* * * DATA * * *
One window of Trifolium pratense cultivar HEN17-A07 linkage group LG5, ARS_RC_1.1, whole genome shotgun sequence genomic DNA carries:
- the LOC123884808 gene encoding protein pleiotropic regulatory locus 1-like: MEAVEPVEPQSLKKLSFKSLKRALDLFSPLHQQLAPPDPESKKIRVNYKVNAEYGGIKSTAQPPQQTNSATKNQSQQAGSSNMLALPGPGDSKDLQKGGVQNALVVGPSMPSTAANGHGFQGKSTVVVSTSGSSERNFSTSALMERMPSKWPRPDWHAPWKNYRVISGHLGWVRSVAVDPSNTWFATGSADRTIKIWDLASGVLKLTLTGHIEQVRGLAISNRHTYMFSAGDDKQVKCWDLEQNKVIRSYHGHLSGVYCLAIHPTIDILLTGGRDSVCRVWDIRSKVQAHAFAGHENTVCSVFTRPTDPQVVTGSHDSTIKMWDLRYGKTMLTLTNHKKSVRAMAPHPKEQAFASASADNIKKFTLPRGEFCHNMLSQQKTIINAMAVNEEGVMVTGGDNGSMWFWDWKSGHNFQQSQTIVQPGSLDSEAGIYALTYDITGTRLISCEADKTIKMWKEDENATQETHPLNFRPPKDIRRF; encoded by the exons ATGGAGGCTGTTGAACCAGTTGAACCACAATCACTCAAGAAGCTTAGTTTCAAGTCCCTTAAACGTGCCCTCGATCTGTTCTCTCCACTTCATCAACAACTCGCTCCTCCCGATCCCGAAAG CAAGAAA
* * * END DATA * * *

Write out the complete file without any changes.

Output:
One window of Trifolium pratense cultivar HEN17-A07 linkage group LG5, ARS_RC_1.1, whole genome shotgun sequence genomic DNA carries:
- the LOC123884808 gene encoding protein pleiotropic regulatory locus 1-like: MEAVEPVEPQSLKKLSFKSLKRALDLFSPLHQQLAPPDPESKKIRVNYKVNAEYGGIKSTAQPPQQTNSATKNQSQQAGSSNMLALPGPGDSKDLQKGGVQNALVVGPSMPSTAANGHGFQGKSTVVVSTSGSSERNFSTSALMERMPSKWPRPDWHAPWKNYRVISGHLGWVRSVAVDPSNTWFATGSADRTIKIWDLASGVLKLTLTGHIEQVRGLAISNRHTYMFSAGDDKQVKCWDLEQNKVIRSYHGHLSGVYCLAIHPTIDILLTGGRDSVCRVWDIRSKVQAHAFAGHENTVCSVFTRPTDPQVVTGSHDSTIKMWDLRYGKTMLTLTNHKKSVRAMAPHPKEQAFASASADNIKKFTLPRGEFCHNMLSQQKTIINAMAVNEEGVMVTGGDNGSMWFWDWKSGHNFQQSQTIVQPGSLDSEAGIYALTYDITGTRLISCEADKTIKMWKEDENATQETHPLNFRPPKDIRRF; encoded by the exons ATGGAGGCTGTTGAACCAGTTGAACCACAATCACTCAAGAAGCTTAGTTTCAAGTCCCTTAAACGTGCCCTCGATCTGTTCTCTCCACTTCATCAACAACTCGCTCCTCCCGATCCCGAAAG CAAGAAA